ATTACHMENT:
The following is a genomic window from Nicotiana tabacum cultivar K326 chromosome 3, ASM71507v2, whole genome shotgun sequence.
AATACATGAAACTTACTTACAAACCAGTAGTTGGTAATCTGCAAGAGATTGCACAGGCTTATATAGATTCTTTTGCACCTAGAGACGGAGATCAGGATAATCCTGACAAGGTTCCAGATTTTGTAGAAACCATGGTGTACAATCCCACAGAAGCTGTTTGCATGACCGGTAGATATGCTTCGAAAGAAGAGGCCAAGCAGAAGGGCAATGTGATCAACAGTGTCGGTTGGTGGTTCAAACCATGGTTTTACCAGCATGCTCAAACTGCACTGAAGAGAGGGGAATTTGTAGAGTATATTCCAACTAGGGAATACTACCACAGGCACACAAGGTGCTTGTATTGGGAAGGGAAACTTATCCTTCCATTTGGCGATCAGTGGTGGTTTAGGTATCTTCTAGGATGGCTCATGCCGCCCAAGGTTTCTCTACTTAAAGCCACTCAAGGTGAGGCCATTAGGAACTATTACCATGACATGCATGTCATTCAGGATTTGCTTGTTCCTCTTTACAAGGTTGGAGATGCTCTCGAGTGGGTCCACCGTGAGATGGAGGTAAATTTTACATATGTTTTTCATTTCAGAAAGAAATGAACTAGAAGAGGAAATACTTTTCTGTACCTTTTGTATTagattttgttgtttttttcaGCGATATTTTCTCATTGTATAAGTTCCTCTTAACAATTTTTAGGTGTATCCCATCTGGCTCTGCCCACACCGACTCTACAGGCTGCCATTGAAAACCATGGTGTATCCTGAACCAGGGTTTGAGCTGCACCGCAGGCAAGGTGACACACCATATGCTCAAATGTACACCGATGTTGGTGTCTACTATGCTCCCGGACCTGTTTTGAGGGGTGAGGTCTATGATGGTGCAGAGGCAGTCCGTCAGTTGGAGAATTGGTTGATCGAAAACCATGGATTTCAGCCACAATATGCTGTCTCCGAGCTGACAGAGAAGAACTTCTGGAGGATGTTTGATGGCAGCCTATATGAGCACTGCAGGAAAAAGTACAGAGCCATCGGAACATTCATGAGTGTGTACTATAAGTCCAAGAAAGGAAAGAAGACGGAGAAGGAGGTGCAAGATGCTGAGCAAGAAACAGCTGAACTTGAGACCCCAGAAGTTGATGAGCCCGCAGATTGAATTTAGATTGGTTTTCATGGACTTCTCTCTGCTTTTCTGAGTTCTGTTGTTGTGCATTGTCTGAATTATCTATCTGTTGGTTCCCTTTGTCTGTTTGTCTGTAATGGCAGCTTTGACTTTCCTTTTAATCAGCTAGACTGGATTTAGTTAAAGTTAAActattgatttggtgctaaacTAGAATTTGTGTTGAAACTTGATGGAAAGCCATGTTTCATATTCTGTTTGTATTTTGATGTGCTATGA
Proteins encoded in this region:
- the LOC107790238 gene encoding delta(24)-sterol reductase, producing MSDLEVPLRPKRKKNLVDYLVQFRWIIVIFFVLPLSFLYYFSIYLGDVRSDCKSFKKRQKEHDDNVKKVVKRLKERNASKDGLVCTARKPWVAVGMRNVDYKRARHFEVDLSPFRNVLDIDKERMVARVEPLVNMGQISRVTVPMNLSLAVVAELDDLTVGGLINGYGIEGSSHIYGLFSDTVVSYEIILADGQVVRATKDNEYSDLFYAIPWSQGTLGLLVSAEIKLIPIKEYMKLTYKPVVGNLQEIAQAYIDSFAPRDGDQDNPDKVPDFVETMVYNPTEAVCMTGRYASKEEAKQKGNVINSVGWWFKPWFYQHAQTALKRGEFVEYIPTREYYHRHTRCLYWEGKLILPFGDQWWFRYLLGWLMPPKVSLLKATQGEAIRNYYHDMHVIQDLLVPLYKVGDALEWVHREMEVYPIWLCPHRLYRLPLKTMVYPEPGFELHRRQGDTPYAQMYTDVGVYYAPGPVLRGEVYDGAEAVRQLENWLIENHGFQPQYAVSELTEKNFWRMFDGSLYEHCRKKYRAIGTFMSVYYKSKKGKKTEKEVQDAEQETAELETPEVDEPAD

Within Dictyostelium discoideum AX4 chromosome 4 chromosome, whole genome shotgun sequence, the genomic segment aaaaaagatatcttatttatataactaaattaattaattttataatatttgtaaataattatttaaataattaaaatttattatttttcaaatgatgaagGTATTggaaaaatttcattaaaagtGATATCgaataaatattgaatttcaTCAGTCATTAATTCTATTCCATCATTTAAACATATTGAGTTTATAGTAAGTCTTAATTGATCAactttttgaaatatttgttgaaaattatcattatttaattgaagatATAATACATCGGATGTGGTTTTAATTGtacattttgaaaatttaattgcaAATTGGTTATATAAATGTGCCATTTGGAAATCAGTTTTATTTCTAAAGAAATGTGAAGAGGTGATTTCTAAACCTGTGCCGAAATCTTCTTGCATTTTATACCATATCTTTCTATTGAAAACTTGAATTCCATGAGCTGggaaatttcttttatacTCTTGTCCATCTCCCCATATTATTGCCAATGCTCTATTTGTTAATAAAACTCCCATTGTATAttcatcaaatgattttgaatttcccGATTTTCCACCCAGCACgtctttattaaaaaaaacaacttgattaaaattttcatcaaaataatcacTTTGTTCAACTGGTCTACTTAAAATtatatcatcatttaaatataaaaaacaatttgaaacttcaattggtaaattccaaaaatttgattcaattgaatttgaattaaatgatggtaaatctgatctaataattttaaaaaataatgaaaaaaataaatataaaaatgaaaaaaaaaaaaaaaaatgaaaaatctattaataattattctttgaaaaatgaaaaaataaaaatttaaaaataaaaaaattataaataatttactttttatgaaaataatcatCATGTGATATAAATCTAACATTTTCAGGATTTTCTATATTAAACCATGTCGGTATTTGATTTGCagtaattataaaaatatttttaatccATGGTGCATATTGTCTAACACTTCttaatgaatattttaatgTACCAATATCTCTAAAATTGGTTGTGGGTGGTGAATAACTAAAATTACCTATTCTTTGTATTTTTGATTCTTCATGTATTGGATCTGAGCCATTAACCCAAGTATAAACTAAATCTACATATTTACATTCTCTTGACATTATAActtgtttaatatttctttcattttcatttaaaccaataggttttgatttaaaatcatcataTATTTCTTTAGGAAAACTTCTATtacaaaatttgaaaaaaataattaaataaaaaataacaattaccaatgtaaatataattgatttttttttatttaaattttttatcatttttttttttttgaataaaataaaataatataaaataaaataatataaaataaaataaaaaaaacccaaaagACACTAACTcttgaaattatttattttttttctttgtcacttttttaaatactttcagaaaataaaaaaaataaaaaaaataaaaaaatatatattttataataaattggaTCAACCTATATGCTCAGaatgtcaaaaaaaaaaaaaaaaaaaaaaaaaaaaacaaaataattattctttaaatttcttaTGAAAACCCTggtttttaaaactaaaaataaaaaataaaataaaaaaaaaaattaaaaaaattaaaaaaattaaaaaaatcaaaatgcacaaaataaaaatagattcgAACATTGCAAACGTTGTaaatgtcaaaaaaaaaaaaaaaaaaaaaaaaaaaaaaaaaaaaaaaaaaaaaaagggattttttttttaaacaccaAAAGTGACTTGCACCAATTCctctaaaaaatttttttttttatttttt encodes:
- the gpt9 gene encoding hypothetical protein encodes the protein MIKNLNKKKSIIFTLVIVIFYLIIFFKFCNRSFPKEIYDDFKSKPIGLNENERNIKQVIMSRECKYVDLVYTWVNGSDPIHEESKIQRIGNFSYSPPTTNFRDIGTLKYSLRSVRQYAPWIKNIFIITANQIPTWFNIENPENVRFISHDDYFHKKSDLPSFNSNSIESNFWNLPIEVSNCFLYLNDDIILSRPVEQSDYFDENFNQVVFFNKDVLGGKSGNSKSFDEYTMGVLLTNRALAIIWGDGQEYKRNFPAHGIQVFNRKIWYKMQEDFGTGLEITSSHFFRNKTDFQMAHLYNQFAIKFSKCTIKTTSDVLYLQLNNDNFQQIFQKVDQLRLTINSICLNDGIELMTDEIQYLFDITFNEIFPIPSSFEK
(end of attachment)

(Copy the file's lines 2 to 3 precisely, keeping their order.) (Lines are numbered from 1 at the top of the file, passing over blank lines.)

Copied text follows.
AATACATGAAACTTACTTACAAACCAGTAGTTGGTAATCTGCAAGAGATTGCACAGGCTTATATAGATTCTTTTGCACCTAGAGACGGAGATCAGGATAATCCTGACAAGGTTCCAGATTTTGTAGAAACCATGGTGTACAATCCCACAGAAGCTGTTTGCATGACCGGTAGATATGCTTCGAAAGAAGAGGCCAAGCAGAAGGGCAATGTGATCAACAGTGTCGGTTGGTGGTTCAAACCATGGTTTTACCAGCATGCTCAAACTGCACTGAAGAGAGGGGAATTTGTAGAGTATATTCCAACTAGGGAATACTACCACAGGCACACAAGGTGCTTGTATTGGGAAGGGAAACTTATCCTTCCATTTGGCGATCAGTGGTGGTTTAGGTATCTTCTAGGATGGCTCATGCCGCCCAAGGTTTCTCTACTTAAAGCCACTCAAGGTGAGGCCATTAGGAACTATTACCATGACATGCATGTCATTCAGGATTTGCTTGTTCCTCTTTACAAGGTTGGAGATGCTCTCGAGTGGGTCCACCGTGAGATGGAGGTAAATTTTACATATGTTTTTCATTTCAGAAAGAAATGAACTAGAAGAGGAAATACTTTTCTGTACCTTTTGTATTagattttgttgtttttttcaGCGATATTTTCTCATTGTATAAGTTCCTCTTAACAATTTTTAGGTGTATCCCATCTGGCTCTGCCCACACCGACTCTACAGGCTGCCATTGAAAACCATGGTGTATCCTGAACCAGGGTTTGAGCTGCACCGCAGGCAAGGTGACACACCATATGCTCAAATGTACACCGATGTTGGTGTCTACTATGCTCCCGGACCTGTTTTGAGGGGTGAGGTCTATGATGGTGCAGAGGCAGTCCGTCAGTTGGAGAATTGGTTGATCGAAAACCATGGATTTCAGCCACAATATGCTGTCTCCGAGCTGACAGAGAAGAACTTCTGGAGGATGTTTGATGGCAGCCTATATGAGCACTGCAGGAAAAAGTACAGAGCCATCGGAACATTCATGAGTGTGTACTATAAGTCCAAGAAAGGAAAGAAGACGGAGAAGGAGGTGCAAGATGCTGAGCAAGAAACAGCTGAACTTGAGACCCCAGAAGTTGATGAGCCCGCAGATTGAATTTAGATTGGTTTTCATGGACTTCTCTCTGCTTTTCTGAGTTCTGTTGTTGTGCATTGTCTGAATTATCTATCTGTTGGTTCCCTTTGTCTGTTTGTCTGTAATGGCAGCTTTGACTTTCCTTTTAATCAGCTAGACTGGATTTAGTTAAAGTTAAActattgatttggtgctaaacTAGAATTTGTGTTGAAACTTGATGGAAAGCCATGTTTCATATTCTGTTTGTATTTTGATGTGCTATGA
Proteins encoded in this region: